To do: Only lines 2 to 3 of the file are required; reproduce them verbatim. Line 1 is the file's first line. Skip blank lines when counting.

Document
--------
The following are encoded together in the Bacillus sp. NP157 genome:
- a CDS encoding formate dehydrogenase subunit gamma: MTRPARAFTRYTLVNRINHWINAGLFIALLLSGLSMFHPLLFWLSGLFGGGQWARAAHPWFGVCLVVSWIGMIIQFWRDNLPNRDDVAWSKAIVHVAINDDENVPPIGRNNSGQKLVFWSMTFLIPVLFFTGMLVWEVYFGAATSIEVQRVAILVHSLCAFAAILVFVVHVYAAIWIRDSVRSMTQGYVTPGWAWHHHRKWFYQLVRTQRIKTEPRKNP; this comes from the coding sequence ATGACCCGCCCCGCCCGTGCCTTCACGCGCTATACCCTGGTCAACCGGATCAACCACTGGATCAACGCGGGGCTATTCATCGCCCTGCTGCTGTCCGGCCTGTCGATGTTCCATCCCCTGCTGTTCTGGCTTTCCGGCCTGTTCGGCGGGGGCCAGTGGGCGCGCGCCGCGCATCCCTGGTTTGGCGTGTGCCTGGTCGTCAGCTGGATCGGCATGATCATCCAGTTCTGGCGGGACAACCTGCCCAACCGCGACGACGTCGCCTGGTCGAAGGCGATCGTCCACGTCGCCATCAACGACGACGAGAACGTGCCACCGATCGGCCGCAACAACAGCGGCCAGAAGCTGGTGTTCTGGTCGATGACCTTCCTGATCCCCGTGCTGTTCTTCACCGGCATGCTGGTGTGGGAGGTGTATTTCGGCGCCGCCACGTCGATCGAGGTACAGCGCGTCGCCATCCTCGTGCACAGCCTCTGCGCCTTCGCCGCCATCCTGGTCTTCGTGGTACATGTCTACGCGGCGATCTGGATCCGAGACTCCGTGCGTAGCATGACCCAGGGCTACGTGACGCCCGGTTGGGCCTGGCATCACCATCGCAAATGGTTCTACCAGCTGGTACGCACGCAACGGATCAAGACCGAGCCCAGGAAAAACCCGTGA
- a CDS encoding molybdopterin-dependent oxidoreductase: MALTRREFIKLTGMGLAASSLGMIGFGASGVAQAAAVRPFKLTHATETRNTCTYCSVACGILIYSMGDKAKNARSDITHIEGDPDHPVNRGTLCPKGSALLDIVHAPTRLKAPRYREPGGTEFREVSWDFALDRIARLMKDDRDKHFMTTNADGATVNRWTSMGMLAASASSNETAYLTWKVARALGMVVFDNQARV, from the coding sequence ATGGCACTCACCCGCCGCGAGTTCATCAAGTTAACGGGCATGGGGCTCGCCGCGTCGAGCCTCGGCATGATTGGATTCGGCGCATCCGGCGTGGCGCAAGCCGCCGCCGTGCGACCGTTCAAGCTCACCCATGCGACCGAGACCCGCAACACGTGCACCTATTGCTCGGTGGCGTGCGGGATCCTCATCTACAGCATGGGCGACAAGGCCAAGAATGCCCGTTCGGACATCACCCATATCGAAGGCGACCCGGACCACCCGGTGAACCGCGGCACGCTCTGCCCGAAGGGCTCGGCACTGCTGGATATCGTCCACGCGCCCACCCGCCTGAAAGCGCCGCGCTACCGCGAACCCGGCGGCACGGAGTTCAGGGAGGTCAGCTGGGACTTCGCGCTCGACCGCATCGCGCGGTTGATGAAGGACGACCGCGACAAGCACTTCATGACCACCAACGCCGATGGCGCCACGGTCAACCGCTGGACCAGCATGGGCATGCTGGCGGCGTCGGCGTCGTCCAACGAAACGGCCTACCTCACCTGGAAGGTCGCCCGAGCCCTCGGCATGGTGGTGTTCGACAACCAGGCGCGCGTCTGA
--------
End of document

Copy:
- a CDS encoding formate dehydrogenase subunit gamma: MTRPARAFTRYTLVNRINHWINAGLFIALLLSGLSMFHPLLFWLSGLFGGGQWARAAHPWFGVCLVVSWIGMIIQFWRDNLPNRDDVAWSKAIVHVAINDDENVPPIGRNNSGQKLVFWSMTFLIPVLFFTGMLVWEVYFGAATSIEVQRVAILVHSLCAFAAILVFVVHVYAAIWIRDSVRSMTQGYVTPGWAWHHHRKWFYQLVRTQRIKTEPRKNP; this comes from the coding sequence ATGACCCGCCCCGCCCGTGCCTTCACGCGCTATACCCTGGTCAACCGGATCAACCACTGGATCAACGCGGGGCTATTCATCGCCCTGCTGCTGTCCGGCCTGTCGATGTTCCATCCCCTGCTGTTCTGGCTTTCCGGCCTGTTCGGCGGGGGCCAGTGGGCGCGCGCCGCGCATCCCTGGTTTGGCGTGTGCCTGGTCGTCAGCTGGATCGGCATGATCATCCAGTTCTGGCGGGACAACCTGCCCAACCGCGACGACGTCGCCTGGTCGAAGGCGATCGTCCACGTCGCCATCAACGACGACGAGAACGTGCCACCGATCGGCCGCAACAACAGCGGCCAGAAGCTGGTGTTCTGGTCGATGACCTTCCTGATCCCCGTGCTGTTCTTCACCGGCATGCTGGTGTGGGAGGTGTATTTCGGCGCCGCCACGTCGATCGAGGTACAGCGCGTCGCCATCCTCGTGCACAGCCTCTGCGCCTTCGCCGCCATCCTGGTCTTCGTGGTACATGTCTACGCGGCGATCTGGATCCGAGACTCCGTGCGTAGCATGACCCAGGGCTACGTGACGCCCGGTTGGGCCTGGCATCACCATCGCAAATGGTTCTACCAGCTGGTACGCACGCAACGGATCAAGACCGAGCCCAGGAAAAACCCGTGA
- a CDS encoding molybdopterin-dependent oxidoreductase: MALTRREFIKLTGMGLAASSLGMIGFGASGVAQAAAVRPFKLTHATETRNTCTYCSVACGILIYSMGDKAKNARSDITHIEGDPDHPVNRGTLCPKGSALLDIVHAPTRLKAPRYREPGGTEFREVSWDFALDRIARLMKDDRDKHFMTTNADGATVNRWTSMGMLAASASSNETAYLTWKVARALGMVVFDNQARV, from the coding sequence ATGGCACTCACCCGCCGCGAGTTCATCAAGTTAACGGGCATGGGGCTCGCCGCGTCGAGCCTCGGCATGATTGGATTCGGCGCATCCGGCGTGGCGCAAGCCGCCGCCGTGCGACCGTTCAAGCTCACCCATGCGACCGAGACCCGCAACACGTGCACCTATTGCTCGGTGGCGTGCGGGATCCTCATCTACAGCATGGGCGACAAGGCCAAGAATGCCCGTTCGGACATCACCCATATCGAAGGCGACCCGGACCACCCGGTGAACCGCGGCACGCTCTGCCCGAAGGGCTCGGCACTGCTGGATATCGTCCACGCGCCCACCCGCCTGAAAGCGCCGCGCTACCGCGAACCCGGCGGCACGGAGTTCAGGGAGGTCAGCTGGGACTTCGCGCTCGACCGCATCGCGCGGTTGATGAAGGACGACCGCGACAAGCACTTCATGACCACCAACGCCGATGGCGCCACGGTCAACCGCTGGACCAGCATGGGCATGCTGGCGGCGTCGGCGTCGTCCAACGAAACGGCCTACCTCACCTGGAAGGTCGCCCGAGCCCTCGGCATGGTGGTGTTCGACAACCAGGCGCGCGTCTGA